Mid-Ocean-Bottom and Land-based Microseism Correlations

Mid-Ocean-Bottom and Land-based Microseism Correlations Difference spectrograms of vertical component data from eastern North Pacific seismic stations located in Hawaii (KIP), central Alaska (COLA), southwestern Canada (LLLB), northwestern California (JCC, NCEDC), and mid-ocean H2O during December 2001 and January, 2002, showing the similarity of energy in the LPDF microseism band. Dark vertical strips indicate times when data are missing.
<br /><br />
Inversion of the double-frequency (DF) microseism band for ocean wave heights from archived seismic data can provide an important diagnostic of climate change (Bromirski et al., 1999; Bromirski et al., 2005a). The usefulness of such inversions requires knowledge of the source areas and propagation attributes of microseisms. The Hawaii-2 Observatory (H2O) is an excellent site for studying microseism characteristics since it is located far from shorelines and shallow water. The DF microseism band can be divided into short period and long period bands, SPDF and LPDF, respectively. A strong correlation of seismic amplitude with wind speed and direction is observed at H2O in the SPDF band from about 0.20 to 0.45 Hz (Bromirski et al., 2005b), implying that the energy reaching the ocean floor is generated locally by ocean gravity waves. Near-shore land seismic stations see similar SPDF spectra, also generated locally by wind seas. Correlation of swell height above H2O with the LPDF band from 0.085 to 0.20 Hz is often poor, implying that a significant portion of this energy originates at distant locations. The LPDF microseism signals recorded at the H2O correlate with signals at other seismic stations around the North Pacific, clearly shown by comparing difference spectrograms (Figure 1). Comparison of relative amplitudes gives an indication of the source region, e.g. higher relative amplitudes at COLA and LLLB compared with JCC, H2O, and KIP implies a Pacific Northwest coastal source region. The times of low relative microseism energy correlate across the stations, indicating that there is little energy being coupled into LPDF microseisms anywhere in the North Pacific during these times. Most of the LPDF energy at H2O appears to be generated by high amplitude storm waves impacting long stretches of coastline nearly simultaneously, and the Hawaiian Islands appear to be a significant source of LPDF energy in the North Pacific when waves arrive from particular directions. The highest DF levels observed at mid-ocean site H2O occur in the SPDF band when two coincident nearby storm systems develop. This extreme event at H2O is not observed at continental sites, indicating high attenuation of these signals. At near-coastal seismic land stations, both SPDF and LPDF microseism levels are generally dominated by local generation at nearby shorelines (Bromirski and Duennebier, 2002). High relative SPDF levels are generally not observed concurrently at JCC and H2O (Figure 1), indicating that DF microseisms generated near H2O do not propagate well, consistent with low effective Q, and also indicating that open-ocean generated DF microseisms will not significantly affect the statistics of ocean wave parameters determined from inversion of land microseismic spectra.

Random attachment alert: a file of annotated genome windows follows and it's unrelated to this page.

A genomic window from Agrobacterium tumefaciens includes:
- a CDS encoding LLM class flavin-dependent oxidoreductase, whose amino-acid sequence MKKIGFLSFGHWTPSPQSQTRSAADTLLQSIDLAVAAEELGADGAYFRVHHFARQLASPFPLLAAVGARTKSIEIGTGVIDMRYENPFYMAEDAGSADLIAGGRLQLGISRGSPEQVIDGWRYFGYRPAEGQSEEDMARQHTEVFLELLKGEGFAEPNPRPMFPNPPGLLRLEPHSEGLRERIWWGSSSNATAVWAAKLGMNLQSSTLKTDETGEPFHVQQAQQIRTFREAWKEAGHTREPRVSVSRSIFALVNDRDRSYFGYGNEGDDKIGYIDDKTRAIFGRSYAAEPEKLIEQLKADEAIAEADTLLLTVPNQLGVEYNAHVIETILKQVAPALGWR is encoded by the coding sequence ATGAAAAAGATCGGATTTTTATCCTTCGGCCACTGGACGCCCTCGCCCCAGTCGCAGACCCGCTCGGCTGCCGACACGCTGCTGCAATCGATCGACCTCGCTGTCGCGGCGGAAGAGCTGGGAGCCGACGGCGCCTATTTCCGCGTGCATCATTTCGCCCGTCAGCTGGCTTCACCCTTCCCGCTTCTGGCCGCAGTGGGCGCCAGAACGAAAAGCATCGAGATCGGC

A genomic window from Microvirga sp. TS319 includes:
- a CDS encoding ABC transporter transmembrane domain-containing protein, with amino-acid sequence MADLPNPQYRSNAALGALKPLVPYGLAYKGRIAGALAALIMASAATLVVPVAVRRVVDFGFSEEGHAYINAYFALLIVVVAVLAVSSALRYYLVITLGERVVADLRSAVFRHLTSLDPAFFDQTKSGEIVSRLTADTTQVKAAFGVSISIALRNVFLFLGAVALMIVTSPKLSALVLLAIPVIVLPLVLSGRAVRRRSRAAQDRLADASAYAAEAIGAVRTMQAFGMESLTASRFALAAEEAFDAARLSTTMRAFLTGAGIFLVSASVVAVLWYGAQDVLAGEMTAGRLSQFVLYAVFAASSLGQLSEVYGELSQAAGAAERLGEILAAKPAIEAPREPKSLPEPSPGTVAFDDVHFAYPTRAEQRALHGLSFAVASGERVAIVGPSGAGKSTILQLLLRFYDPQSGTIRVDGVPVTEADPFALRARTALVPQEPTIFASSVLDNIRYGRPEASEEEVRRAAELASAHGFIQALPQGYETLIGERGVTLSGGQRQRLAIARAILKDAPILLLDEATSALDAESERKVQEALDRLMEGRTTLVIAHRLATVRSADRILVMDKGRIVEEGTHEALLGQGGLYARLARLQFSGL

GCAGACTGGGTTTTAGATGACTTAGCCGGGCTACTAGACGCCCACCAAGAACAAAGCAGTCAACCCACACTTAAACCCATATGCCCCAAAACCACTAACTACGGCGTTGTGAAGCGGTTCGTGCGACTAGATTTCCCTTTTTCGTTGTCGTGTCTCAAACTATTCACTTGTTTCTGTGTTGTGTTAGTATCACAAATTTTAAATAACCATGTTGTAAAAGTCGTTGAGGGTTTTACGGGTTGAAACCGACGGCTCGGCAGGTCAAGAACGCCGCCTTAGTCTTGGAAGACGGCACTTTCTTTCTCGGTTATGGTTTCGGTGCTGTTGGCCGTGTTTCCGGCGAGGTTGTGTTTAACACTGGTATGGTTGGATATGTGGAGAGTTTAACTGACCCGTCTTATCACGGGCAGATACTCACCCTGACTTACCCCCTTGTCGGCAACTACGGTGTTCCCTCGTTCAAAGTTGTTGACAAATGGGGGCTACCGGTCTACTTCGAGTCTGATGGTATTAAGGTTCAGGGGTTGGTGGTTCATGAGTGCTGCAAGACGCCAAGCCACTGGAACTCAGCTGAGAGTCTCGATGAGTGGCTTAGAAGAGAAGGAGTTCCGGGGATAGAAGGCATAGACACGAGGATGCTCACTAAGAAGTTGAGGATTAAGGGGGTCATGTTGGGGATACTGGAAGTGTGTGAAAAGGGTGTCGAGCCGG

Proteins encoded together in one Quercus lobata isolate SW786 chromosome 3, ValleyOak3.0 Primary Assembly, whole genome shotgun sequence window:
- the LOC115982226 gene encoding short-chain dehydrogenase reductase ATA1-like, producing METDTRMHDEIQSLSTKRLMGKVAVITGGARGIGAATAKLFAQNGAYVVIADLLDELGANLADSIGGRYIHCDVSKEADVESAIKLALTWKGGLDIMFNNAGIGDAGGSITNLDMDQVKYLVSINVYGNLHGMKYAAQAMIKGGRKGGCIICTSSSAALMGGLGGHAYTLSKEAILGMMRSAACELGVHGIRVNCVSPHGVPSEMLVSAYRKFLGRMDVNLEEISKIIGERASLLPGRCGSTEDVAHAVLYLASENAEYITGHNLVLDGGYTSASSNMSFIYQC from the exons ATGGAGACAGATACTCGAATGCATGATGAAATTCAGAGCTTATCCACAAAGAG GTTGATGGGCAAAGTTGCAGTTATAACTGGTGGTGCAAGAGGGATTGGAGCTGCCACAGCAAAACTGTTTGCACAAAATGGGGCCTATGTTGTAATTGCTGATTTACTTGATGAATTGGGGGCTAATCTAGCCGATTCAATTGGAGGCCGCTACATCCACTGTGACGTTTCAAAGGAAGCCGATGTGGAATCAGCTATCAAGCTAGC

<br /><br />
Bromirski, P.D., R.E. Flick, and N. Graham, Ocean wave height determined from inland seismometer data: Implications for investigating wave climate changes in the NE Pacific, J. Geophys. Res., 104 (C9), 20,753-20,766, 1999.
Bromirski, P.D., Vibrations from the “Perfect Storm”, Geochem. Geophys. Geosys., 2(7), doi:10.1029/2000GC000119, 2001.
<br /><br />
Bromirski, P.D., and F.K. Duennebier, The near-coastal microseism spectrum: Spatial and temporal wave climate relationships, J. Geophys. Res., 107 (B8), 2166, 10.1029/2001JB000265, 2002.
<br /><br />
Bromirski, P.D., D.R. Cayan, and R.E. Flick, Wave spectral energy variability in the northeast Pacific, J. Geophys. Res., 110(C3), C03005 10.1029/2004JC002398, 2005a.
<br /><br />
Bromirski, P.D., F.K. Duennebier, and R.A. Stephen, Mid-ocean microseisms, Geochem. Geophys. Geosys., 6, doi:10.1029/2004GC000768, 2005b.
<br /><br />
Stephen, R.A., F.N. Spiess, J.A. Collins, J.A. Hildebrand, J.A. Orcutt, K.R. Peal, F.L. Vernon, and F.B. Wooding, 4 (10), 1092, Ocean seismic network pilot experiment, Geochem. Geophys. Geosys., 4 (10), 1092, doi:10.1029/2002GC000485, 2003.


No comments yet.



Welcome to the IRIS Image Gallery – a diverse collection of photographs and visuals that encompass the range and breadth of seismology and the seismological community.

Please browse through our albums. These low and medium-resolution images can be freely used for personal and educational/academic purposes, but we request you recognize the image contributor by including in your product or presentation the credit displayed with each image.

More information is available in the Image Use Agreement.

If you have any comments, questions, or suggestions related to the IRIS Image Gallery, you can send them to gallery@iris.edu.

Photo info

Popular tags